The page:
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This week the UNCG Board of Trustees meets to consider raising tuition by the maximum legal amount, a jump of about $550 — 5 percent a year for the next two school years.

It’s troubling, because our state had always prided itself on having the best public university system in the country. Recent cuts in Raleigh to the UNC System have reduced our boast to calling our public network of colleges one of the best in the country. Soon we’ll be saying that we have a public university system, a pretty good one for those who can afford it.

It’s a sea change from the time when affordable higher education was something we valued enough to actually support the concept with our tax dollars instead of seeming to support it with our words.

This disdain for the UNC System is a new thing, brought on by the shift in power in our state General Assembly by people for whom education has never been a priority. Tuition and fees at UNCG have already gone up more than $2,000 since 2009 — this year a resident of the state paid $12,770 to attend two semesters at UNCG.

UNC School of the Arts is even more pricey: about $16,000 a year, making NC A&T University (about $12,000) and Winston-Salem State (just under $11,000) look like bargains.

And the flagship school in Chapel Hill costs more than $24,000 a year for in-state residents. Out-of-state residents pay more than $50,000 a year for the honor of being Tarheels.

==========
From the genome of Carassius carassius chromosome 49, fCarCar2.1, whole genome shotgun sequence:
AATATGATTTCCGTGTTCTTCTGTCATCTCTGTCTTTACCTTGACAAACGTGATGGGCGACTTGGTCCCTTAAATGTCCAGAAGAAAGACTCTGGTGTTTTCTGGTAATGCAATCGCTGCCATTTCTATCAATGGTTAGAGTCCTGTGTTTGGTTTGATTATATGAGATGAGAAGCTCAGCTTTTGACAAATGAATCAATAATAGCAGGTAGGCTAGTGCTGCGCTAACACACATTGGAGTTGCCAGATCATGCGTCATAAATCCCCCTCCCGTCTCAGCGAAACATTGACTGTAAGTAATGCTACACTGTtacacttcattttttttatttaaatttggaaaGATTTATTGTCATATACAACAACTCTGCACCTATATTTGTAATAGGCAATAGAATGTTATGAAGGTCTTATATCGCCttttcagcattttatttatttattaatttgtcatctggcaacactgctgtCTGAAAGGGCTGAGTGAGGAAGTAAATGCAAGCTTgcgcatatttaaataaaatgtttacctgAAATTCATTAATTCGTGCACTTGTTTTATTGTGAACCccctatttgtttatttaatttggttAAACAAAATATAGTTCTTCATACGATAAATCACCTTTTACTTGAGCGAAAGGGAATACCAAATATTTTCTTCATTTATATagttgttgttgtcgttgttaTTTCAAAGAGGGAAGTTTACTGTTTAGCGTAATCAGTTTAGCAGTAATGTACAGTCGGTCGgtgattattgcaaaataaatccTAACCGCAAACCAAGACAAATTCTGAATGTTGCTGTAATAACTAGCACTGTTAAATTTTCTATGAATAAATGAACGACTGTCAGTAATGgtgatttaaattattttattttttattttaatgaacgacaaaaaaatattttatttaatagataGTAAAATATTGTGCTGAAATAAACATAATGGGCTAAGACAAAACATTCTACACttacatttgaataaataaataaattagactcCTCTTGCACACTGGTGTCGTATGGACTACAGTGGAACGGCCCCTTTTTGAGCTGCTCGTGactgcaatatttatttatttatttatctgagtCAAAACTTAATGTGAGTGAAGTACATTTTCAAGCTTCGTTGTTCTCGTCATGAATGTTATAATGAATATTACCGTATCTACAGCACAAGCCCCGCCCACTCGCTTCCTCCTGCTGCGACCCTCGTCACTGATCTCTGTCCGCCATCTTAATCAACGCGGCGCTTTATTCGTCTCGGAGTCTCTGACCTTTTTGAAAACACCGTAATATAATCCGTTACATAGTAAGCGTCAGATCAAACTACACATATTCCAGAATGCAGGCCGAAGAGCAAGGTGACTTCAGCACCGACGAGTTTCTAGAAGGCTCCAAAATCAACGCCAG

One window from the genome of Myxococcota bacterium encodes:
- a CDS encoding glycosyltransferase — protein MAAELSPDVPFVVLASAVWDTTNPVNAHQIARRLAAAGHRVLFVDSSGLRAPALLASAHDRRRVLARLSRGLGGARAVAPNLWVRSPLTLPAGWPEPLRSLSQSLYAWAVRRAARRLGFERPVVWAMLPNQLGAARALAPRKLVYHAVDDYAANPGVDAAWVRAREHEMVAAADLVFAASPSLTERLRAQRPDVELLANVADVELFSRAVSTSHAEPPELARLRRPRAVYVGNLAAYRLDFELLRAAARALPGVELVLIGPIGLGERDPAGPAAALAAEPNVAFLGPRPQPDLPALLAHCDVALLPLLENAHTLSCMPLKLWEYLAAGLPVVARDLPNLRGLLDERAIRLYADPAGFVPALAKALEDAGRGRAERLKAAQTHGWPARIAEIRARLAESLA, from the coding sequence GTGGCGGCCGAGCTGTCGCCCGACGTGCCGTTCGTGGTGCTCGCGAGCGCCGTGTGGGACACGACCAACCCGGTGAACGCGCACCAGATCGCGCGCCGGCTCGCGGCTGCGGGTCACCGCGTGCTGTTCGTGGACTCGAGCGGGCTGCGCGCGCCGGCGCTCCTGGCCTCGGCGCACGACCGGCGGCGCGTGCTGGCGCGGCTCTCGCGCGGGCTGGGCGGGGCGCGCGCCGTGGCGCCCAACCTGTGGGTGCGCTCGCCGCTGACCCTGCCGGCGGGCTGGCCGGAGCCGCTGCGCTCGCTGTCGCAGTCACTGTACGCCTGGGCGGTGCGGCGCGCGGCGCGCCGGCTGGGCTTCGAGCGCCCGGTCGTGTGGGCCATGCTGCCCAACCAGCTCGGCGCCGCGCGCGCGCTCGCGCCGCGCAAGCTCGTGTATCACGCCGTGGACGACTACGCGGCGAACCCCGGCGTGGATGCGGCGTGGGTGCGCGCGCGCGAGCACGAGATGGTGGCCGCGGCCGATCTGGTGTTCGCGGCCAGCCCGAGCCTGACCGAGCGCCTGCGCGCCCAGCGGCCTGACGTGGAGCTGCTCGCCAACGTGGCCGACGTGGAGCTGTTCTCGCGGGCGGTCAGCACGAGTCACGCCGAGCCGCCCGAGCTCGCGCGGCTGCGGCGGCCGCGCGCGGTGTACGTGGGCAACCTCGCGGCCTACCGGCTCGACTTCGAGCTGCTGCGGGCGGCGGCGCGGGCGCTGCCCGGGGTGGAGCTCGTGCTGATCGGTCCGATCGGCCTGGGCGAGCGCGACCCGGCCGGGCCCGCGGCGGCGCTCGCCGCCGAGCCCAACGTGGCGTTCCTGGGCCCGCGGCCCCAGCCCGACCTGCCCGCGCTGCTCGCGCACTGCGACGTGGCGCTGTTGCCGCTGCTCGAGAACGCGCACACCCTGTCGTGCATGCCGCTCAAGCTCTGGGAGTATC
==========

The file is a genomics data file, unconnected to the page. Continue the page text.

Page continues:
It looks like a systematic effort to create a privileged class by denying higher ed to poor people — which, if they’re defined as people who don’t have an extra $10 grand lying around, is a rapidly growing demographic.

And it runs directly in opposition to the tenets of the UNC System itself, laid out in our state’s constitution in 1776.

It’s right there in article XLI, a wonderfully articulated piece of legislation in the same document we used to tell King George III to shove it.

“That a school or schools shall be established by the Legislature… with such salaries to the masters, paid by the public, as may enable them to instruct at low prices; and all useful learning shall be duly encouraged, and promoted, in one or more universities.”

So the question is this: At what point do the ever-rising tuitions at the people’s universities push not only against values and tradition, but also run afoul of the law?